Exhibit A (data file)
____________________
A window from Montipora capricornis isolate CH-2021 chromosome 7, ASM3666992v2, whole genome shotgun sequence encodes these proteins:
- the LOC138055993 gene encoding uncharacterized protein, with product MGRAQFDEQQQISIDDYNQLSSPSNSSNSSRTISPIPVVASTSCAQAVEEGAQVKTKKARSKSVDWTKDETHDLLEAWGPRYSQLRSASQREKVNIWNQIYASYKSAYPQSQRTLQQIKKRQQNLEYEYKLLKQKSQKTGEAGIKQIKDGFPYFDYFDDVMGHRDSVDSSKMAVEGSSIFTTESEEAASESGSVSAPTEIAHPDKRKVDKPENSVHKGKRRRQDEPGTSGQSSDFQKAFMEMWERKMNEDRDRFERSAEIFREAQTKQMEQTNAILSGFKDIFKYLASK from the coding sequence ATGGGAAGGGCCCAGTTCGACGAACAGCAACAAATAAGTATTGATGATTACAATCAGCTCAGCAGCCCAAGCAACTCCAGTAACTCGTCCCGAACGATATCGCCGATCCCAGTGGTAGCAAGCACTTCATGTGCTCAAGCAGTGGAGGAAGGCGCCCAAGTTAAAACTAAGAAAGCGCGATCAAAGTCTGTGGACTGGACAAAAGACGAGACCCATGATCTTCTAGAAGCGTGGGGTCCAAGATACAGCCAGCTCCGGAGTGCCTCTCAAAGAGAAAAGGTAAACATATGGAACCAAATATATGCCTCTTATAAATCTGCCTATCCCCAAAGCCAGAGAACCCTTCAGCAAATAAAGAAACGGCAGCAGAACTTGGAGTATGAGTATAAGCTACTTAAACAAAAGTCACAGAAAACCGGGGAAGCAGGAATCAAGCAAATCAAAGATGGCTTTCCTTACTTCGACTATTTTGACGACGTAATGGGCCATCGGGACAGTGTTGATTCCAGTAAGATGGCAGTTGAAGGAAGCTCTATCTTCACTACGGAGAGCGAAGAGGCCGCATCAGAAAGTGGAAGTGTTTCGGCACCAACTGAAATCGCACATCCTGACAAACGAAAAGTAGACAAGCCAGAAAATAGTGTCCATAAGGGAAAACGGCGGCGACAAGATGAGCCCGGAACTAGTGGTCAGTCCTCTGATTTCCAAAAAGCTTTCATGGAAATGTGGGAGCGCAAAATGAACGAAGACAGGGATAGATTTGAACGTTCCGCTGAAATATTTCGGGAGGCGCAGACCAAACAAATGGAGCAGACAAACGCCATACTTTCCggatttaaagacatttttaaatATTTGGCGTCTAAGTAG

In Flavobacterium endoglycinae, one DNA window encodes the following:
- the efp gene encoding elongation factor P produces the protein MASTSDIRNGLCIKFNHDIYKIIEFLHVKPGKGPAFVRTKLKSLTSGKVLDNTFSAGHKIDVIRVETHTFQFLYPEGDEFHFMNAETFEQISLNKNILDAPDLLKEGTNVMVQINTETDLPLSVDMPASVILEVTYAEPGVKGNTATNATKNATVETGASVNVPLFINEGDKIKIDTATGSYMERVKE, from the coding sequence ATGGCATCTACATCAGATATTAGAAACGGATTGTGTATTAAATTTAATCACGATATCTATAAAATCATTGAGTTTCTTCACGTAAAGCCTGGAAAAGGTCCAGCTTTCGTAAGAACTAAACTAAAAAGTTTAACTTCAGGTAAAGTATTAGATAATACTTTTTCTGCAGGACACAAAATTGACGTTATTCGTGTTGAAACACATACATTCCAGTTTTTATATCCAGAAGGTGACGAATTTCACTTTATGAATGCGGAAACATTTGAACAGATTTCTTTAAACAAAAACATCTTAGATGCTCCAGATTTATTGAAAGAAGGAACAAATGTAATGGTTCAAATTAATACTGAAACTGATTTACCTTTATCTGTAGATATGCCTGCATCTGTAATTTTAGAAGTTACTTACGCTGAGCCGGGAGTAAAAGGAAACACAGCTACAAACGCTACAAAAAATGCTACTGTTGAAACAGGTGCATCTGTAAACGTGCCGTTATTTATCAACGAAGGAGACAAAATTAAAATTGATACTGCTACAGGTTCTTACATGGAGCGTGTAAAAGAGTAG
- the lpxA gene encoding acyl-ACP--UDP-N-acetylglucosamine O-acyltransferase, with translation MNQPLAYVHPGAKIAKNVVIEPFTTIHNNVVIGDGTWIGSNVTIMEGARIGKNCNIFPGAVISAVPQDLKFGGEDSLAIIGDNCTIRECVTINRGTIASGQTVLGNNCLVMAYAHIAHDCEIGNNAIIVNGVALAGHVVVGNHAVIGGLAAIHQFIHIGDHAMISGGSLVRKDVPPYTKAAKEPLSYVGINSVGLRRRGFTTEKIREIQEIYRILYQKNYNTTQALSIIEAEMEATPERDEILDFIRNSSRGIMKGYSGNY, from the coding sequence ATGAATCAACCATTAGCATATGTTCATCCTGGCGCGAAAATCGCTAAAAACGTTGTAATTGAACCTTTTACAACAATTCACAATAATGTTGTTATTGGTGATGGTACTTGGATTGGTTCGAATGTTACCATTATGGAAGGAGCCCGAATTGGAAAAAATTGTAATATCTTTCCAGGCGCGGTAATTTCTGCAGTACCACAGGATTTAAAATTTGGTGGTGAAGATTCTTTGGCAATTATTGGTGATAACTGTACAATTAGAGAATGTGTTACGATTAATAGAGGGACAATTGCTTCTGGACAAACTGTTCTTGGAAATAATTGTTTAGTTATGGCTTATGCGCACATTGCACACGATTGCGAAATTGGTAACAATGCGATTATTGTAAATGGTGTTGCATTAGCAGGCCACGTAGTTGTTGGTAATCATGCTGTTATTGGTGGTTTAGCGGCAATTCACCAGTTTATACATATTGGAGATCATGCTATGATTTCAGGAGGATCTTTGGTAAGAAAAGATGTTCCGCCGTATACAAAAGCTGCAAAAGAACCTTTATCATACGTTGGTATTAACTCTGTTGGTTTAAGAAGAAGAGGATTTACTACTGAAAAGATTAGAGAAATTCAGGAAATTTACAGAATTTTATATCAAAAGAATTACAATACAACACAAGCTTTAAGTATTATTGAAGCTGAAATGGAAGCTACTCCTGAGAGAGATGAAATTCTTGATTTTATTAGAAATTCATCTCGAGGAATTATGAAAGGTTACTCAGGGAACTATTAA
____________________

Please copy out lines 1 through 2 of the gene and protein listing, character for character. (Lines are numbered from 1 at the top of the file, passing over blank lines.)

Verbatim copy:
A window from Montipora capricornis isolate CH-2021 chromosome 7, ASM3666992v2, whole genome shotgun sequence encodes these proteins:
- the LOC138055993 gene encoding uncharacterized protein, with product MGRAQFDEQQQISIDDYNQLSSPSNSSNSSRTISPIPVVASTSCAQAVEEGAQVKTKKARSKSVDWTKDETHDLLEAWGPRYSQLRSASQREKVNIWNQIYASYKSAYPQSQRTLQQIKKRQQNLEYEYKLLKQKSQKTGEAGIKQIKDGFPYFDYFDDVMGHRDSVDSSKMAVEGSSIFTTESEEAASESGSVSAPTEIAHPDKRKVDKPENSVHKGKRRRQDEPGTSGQSSDFQKAFMEMWERKMNEDRDRFERSAEIFREAQTKQMEQTNAILSGFKDIFKYLASK from the coding sequence ATGGGAAGGGCCCAGTTCGACGAACAGCAACAAATAAGTATTGATGATTACAATCAGCTCAGCAGCCCAAGCAACTCCAGTAACTCGTCCCGAACGATATCGCCGATCCCAGTGGTAGCAAGCACTTCATGTGCTCAAGCAGTGGAGGAAGGCGCCCAAGTTAAAACTAAGAAAGCGCGATCAAAGTCTGTGGACTGGACAAAAGACGAGACCCATGATCTTCTAGAAGCGTGGGGTCCAAGATACAGCCAGCTCCGGAGTGCCTCTCAAAGAGAAAAGGTAAACATATGGAACCAAATATATGCCTCTTATAAATCTGCCTATCCCCAAAGCCAGAGAACCCTTCAGCAAATAAAGAAACGGCAGCAGAACTTGGAGTATGAGTATAAGCTACTTAAACAAAAGTCACAGAAAACCGGGGAAGCAGGAATCAAGCAAATCAAAGATGGCTTTCCTTACTTCGACTATTTTGACGACGTAATGGGCCATCGGGACAGTGTTGATTCCAGTAAGATGGCAGTTGAAGGAAGCTCTATCTTCACTACGGAGAGCGAAGAGGCCGCATCAGAAAGTGGAAGTGTTTCGGCACCAACTGAAATCGCACATCCTGACAAACGAAAAGTAGACAAGCCAGAAAATAGTGTCCATAAGGGAAAACGGCGGCGACAAGATGAGCCCGGAACTAGTGGTCAGTCCTCTGATTTCCAAAAAGCTTTCATGGAAATGTGGGAGCGCAAAATGAACGAAGACAGGGATAGATTTGAACGTTCCGCTGAAATATTTCGGGAGGCGCAGACCAAACAAATGGAGCAGACAAACGCCATACTTTCCggatttaaagacatttttaaatATTTGGCGTCTAAGTAG